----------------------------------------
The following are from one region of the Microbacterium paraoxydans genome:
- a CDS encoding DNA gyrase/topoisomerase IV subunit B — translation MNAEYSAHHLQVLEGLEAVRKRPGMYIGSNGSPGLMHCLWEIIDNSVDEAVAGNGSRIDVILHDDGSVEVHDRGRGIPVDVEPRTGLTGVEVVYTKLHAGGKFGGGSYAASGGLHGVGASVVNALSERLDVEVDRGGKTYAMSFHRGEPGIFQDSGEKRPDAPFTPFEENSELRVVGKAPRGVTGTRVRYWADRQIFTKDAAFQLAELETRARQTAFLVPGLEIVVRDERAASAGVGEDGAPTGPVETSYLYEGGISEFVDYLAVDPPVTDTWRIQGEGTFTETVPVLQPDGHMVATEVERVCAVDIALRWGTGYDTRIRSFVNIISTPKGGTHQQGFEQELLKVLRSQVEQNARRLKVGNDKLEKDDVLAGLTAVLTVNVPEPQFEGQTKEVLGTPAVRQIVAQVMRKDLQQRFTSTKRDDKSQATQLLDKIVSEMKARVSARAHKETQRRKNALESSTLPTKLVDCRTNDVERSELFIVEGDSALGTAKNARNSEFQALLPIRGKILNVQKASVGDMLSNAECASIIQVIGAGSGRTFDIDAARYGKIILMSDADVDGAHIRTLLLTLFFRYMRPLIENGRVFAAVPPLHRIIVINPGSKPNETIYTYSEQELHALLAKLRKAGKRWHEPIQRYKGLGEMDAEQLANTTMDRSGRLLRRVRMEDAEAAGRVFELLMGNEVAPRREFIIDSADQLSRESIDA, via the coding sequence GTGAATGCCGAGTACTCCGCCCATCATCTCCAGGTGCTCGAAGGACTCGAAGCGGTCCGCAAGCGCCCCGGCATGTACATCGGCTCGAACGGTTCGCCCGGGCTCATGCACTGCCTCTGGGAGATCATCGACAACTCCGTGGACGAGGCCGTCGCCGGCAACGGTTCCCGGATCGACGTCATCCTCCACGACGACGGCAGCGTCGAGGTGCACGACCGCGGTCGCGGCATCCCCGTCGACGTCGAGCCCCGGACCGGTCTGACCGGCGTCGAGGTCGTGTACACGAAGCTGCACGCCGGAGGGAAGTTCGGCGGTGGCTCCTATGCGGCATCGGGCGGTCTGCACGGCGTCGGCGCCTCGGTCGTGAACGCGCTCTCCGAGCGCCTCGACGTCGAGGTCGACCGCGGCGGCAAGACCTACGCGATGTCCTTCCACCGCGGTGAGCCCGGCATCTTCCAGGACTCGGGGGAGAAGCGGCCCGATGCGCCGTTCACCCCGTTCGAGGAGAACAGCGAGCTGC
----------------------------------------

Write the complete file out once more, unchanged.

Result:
The following are from one region of the Microbacterium paraoxydans genome:
- a CDS encoding DNA gyrase/topoisomerase IV subunit B — translation MNAEYSAHHLQVLEGLEAVRKRPGMYIGSNGSPGLMHCLWEIIDNSVDEAVAGNGSRIDVILHDDGSVEVHDRGRGIPVDVEPRTGLTGVEVVYTKLHAGGKFGGGSYAASGGLHGVGASVVNALSERLDVEVDRGGKTYAMSFHRGEPGIFQDSGEKRPDAPFTPFEENSELRVVGKAPRGVTGTRVRYWADRQIFTKDAAFQLAELETRARQTAFLVPGLEIVVRDERAASAGVGEDGAPTGPVETSYLYEGGISEFVDYLAVDPPVTDTWRIQGEGTFTETVPVLQPDGHMVATEVERVCAVDIALRWGTGYDTRIRSFVNIISTPKGGTHQQGFEQELLKVLRSQVEQNARRLKVGNDKLEKDDVLAGLTAVLTVNVPEPQFEGQTKEVLGTPAVRQIVAQVMRKDLQQRFTSTKRDDKSQATQLLDKIVSEMKARVSARAHKETQRRKNALESSTLPTKLVDCRTNDVERSELFIVEGDSALGTAKNARNSEFQALLPIRGKILNVQKASVGDMLSNAECASIIQVIGAGSGRTFDIDAARYGKIILMSDADVDGAHIRTLLLTLFFRYMRPLIENGRVFAAVPPLHRIIVINPGSKPNETIYTYSEQELHALLAKLRKAGKRWHEPIQRYKGLGEMDAEQLANTTMDRSGRLLRRVRMEDAEAAGRVFELLMGNEVAPRREFIIDSADQLSRESIDA, via the coding sequence GTGAATGCCGAGTACTCCGCCCATCATCTCCAGGTGCTCGAAGGACTCGAAGCGGTCCGCAAGCGCCCCGGCATGTACATCGGCTCGAACGGTTCGCCCGGGCTCATGCACTGCCTCTGGGAGATCATCGACAACTCCGTGGACGAGGCCGTCGCCGGCAACGGTTCCCGGATCGACGTCATCCTCCACGACGACGGCAGCGTCGAGGTGCACGACCGCGGTCGCGGCATCCCCGTCGACGTCGAGCCCCGGACCGGTCTGACCGGCGTCGAGGTCGTGTACACGAAGCTGCACGCCGGAGGGAAGTTCGGCGGTGGCTCCTATGCGGCATCGGGCGGTCTGCACGGCGTCGGCGCCTCGGTCGTGAACGCGCTCTCCGAGCGCCTCGACGTCGAGGTCGACCGCGGCGGCAAGACCTACGCGATGTCCTTCCACCGCGGTGAGCCCGGCATCTTCCAGGACTCGGGGGAGAAGCGGCCCGATGCGCCGTTCACCCCGTTCGAGGAGAACAGCGAGCTGC